Leading Solo: Cheering on Eva Reyes


Cheerleading captain Eva Reyes (12) grins as she lifts her Superior award for the United Spirit Association competition. Despite the hardships that come with her leadership role, Reyes still finds passion and joy in cheerleading, even with the challenges that come with it: “I love it as a whole and everything that comes with it, even the conditioning — I don’t mind it because it’s doing what I love,” she explained. Photo courtesy of Eva Reyes (12).

   Senior year is a coveted time that many students across West High eagerly look forward to. From grabbing the best seats at class competitions to extravagant prom dances, senior year is a breath of fresh air for many. 

   However, senior year signified a new chapter of hard work for athlete Eva Reyes (12). Not only is she West High’s Cheer captain, but she is also the sole senior on the team. 

   The role of leadership isn’t an easy one, especially in such a communication-heavy sport like cheerleading, which requires both stamina and coordination to pull off difficult stunts and be in sync with the rest of the team. Despite the obstacles, Reyes is determined to be the best leader she can be for the team and is honored to be in her position. “Since captains are voted upon, it’s really special to me that they trust me to lead them,” Reyes expressed. She further explained that the role of captain provided certain expectations for how she should lead, as exemplified by her predecessors before her. However, as cheerleading is a popular sport on campus, there are many people who need a helping hand: Sometimes, Reyes found it slightly overwhelming. “For many of the underclassmen, a lot of them look up to the older players to help them, but it’s kind of hard. There’s so many of them, and there’s only one of me,” Reyes described sadly. In spite of this challenge, she aims to create a friendly environment that all of her teammates can prosper in. From offering advice to newcomers on the team to creating a warm, inviting atmosphere where questions are encouraged, Reyes makes the best effort possible to guide her teammates through any obstacles in their way. Coach Rooney also weighed in on Reyes’ leadership role: “She’s been a captain now for two years. The girls trust her and look to her to guide them, and so I think it’s been great having her,” she explained.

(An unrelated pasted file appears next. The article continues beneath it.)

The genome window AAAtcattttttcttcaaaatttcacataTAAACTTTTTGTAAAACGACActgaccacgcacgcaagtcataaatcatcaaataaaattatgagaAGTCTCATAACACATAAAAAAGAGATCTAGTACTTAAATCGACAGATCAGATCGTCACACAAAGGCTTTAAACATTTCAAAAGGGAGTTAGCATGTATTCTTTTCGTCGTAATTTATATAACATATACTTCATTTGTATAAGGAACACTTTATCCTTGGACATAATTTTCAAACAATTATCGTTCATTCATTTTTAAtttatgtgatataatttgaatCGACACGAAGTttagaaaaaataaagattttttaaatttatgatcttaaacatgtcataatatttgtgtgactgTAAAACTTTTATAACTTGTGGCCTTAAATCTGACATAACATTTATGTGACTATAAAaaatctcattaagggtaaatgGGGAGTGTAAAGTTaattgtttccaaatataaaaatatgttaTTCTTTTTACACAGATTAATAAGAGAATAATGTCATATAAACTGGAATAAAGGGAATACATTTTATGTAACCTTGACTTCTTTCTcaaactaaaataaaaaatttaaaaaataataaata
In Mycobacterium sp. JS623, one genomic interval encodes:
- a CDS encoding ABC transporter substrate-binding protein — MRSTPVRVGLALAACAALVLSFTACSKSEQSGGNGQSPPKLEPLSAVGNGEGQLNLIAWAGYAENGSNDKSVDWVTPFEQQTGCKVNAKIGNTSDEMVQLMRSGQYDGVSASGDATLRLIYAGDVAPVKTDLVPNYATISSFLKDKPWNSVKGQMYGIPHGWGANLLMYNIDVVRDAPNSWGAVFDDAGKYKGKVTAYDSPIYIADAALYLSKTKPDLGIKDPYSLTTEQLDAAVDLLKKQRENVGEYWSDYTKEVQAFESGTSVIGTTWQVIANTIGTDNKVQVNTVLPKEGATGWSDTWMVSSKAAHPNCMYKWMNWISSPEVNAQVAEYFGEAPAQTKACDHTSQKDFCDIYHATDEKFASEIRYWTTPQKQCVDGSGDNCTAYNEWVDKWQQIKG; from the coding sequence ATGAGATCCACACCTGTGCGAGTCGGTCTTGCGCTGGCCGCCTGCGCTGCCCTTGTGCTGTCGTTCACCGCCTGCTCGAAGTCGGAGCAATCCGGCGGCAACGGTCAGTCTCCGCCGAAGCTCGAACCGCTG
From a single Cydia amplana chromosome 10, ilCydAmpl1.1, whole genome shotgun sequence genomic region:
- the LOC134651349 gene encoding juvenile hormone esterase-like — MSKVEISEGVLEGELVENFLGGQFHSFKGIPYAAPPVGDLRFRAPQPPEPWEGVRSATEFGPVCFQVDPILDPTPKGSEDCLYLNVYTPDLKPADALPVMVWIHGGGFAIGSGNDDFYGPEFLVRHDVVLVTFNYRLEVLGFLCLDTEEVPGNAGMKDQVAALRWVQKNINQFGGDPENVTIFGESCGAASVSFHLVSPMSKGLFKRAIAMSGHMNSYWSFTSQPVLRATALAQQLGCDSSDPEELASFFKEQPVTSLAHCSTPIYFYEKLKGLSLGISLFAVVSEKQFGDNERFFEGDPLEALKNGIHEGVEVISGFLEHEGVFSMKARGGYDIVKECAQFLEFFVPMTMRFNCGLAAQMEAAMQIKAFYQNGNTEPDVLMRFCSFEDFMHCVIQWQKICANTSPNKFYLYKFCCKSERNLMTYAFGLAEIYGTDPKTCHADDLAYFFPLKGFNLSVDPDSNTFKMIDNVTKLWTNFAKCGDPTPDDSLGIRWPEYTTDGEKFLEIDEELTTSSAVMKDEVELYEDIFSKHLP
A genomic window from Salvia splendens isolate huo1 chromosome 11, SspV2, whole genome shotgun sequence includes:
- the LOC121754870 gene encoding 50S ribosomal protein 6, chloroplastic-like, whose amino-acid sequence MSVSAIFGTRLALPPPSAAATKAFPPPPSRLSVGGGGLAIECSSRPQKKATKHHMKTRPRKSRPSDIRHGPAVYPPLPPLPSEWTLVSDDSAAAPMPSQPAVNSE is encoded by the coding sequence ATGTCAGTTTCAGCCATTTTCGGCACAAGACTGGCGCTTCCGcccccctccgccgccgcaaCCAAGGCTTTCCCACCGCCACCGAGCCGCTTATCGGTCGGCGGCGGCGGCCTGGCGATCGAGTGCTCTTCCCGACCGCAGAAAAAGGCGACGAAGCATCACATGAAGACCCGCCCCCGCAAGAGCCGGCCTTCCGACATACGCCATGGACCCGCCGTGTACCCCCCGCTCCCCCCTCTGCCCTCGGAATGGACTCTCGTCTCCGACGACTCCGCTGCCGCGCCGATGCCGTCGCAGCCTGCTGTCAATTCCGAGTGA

Being a leader with the responsibility of coordination with coaches, parents, and fellow students alike can be exhausting — as captain of the cheerleading team, Reyes helps oversee the team’s performances in games, school rallies, competitions, and more. The difficulty of these jobs is even more apparent for Reyes, who lacks a senior counterpart with the same level of experience to lean on. “I don’t mind being the only one, but I do wish I had another person there so I could go through my senior season with someone else,” she admitted. Having a supportive team by her side makes it easier for her to overcome these obstacles. “I feel like everyone on the team understands the feeling of loneliness and they’re always there for me as well,” she stated. 

    While hardship and tough moments are a part of any sport, Reyes adores cheer in its entirety: “I kind of just love everything about it. I’ve been doing cheer for 14 years, so it’s kind of hard to just say the little things of what I like about it — I love it as a whole and everything that comes with it,” she beamed. 

   Despite the responsibilities and efforts she’s delegated to cheer over her high school career — along with pauses due to quarantine — Reyes is determined to make her remaining time on campus the best it can be. “Get the most out of your high school experience as you can. There were things I wish I could have done but they didn’t happen because of COVID,” Reyes explained. “I feel like if you have those opportunities, go for it!” Although quarantine may have briefly stopped her, Reyes is determined to see high school through in the best possible way with her eyes turned towards the future. “What happens in high school is going to stick with you for the rest of your life, and you may never have something like it again.”